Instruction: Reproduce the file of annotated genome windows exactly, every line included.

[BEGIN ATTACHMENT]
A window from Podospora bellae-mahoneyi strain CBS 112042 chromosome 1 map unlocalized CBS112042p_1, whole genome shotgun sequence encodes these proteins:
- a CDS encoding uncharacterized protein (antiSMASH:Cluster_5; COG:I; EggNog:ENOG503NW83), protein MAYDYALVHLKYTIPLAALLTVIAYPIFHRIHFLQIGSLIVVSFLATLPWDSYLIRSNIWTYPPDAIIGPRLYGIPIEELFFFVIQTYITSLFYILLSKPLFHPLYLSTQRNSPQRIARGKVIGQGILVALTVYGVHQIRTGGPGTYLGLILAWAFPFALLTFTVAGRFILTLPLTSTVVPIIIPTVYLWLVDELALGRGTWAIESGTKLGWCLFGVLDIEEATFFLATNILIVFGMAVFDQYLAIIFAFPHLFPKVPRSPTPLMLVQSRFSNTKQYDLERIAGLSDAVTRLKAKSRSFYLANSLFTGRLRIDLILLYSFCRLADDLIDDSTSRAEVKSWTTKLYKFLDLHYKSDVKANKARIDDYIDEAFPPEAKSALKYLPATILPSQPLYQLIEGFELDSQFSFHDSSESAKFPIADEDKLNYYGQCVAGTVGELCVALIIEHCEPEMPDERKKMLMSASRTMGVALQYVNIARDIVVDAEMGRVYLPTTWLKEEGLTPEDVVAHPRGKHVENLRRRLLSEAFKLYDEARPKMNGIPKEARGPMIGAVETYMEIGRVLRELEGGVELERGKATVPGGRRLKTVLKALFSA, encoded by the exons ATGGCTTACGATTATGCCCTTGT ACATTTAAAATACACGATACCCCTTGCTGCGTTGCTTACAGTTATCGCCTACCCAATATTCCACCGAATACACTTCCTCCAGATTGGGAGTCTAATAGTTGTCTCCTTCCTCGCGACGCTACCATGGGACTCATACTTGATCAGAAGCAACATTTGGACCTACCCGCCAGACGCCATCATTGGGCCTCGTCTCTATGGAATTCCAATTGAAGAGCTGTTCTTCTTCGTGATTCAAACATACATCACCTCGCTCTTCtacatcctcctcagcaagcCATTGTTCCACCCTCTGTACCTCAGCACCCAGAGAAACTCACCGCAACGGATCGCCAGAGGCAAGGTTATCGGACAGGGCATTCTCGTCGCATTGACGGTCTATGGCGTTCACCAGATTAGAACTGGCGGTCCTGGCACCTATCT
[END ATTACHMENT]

A window from Podospora bellae-mahoneyi strain CBS 112042 chromosome 1 map unlocalized CBS112042p_1, whole genome shotgun sequence encodes these proteins:
- a CDS encoding uncharacterized protein (antiSMASH:Cluster_5; COG:I; EggNog:ENOG503NW83), protein MAYDYALVHLKYTIPLAALLTVIAYPIFHRIHFLQIGSLIVVSFLATLPWDSYLIRSNIWTYPPDAIIGPRLYGIPIEELFFFVIQTYITSLFYILLSKPLFHPLYLSTQRNSPQRIARGKVIGQGILVALTVYGVHQIRTGGPGTYLGLILAWAFPFALLTFTVAGRFILTLPLTSTVVPIIIPTVYLWLVDELALGRGTWAIESGTKLGWCLFGVLDIEEATFFLATNILIVFGMAVFDQYLAIIFAFPHLFPKVPRSPTPLMLVQSRFSNTKQYDLERIAGLSDAVTRLKAKSRSFYLANSLFTGRLRIDLILLYSFCRLADDLIDDSTSRAEVKSWTTKLYKFLDLHYKSDVKANKARIDDYIDEAFPPEAKSALKYLPATILPSQPLYQLIEGFELDSQFSFHDSSESAKFPIADEDKLNYYGQCVAGTVGELCVALIIEHCEPEMPDERKKMLMSASRTMGVALQYVNIARDIVVDAEMGRVYLPTTWLKEEGLTPEDVVAHPRGKHVENLRRRLLSEAFKLYDEARPKMNGIPKEARGPMIGAVETYMEIGRVLRELEGGVELERGKATVPGGRRLKTVLKALFSA, encoded by the exons ATGGCTTACGATTATGCCCTTGT ACATTTAAAATACACGATACCCCTTGCTGCGTTGCTTACAGTTATCGCCTACCCAATATTCCACCGAATACACTTCCTCCAGATTGGGAGTCTAATAGTTGTCTCCTTCCTCGCGACGCTACCATGGGACTCATACTTGATCAGAAGCAACATTTGGACCTACCCGCCAGACGCCATCATTGGGCCTCGTCTCTATGGAATTCCAATTGAAGAGCTGTTCTTCTTCGTGATTCAAACATACATCACCTCGCTCTTCtacatcctcctcagcaagcCATTGTTCCACCCTCTGTACCTCAGCACCCAGAGAAACTCACCGCAACGGATCGCCAGAGGCAAGGTTATCGGACAGGGCATTCTCGTCGCATTGACGGTCTATGGCGTTCACCAGATTAGAACTGGCGGTCCTGGCACCTATCT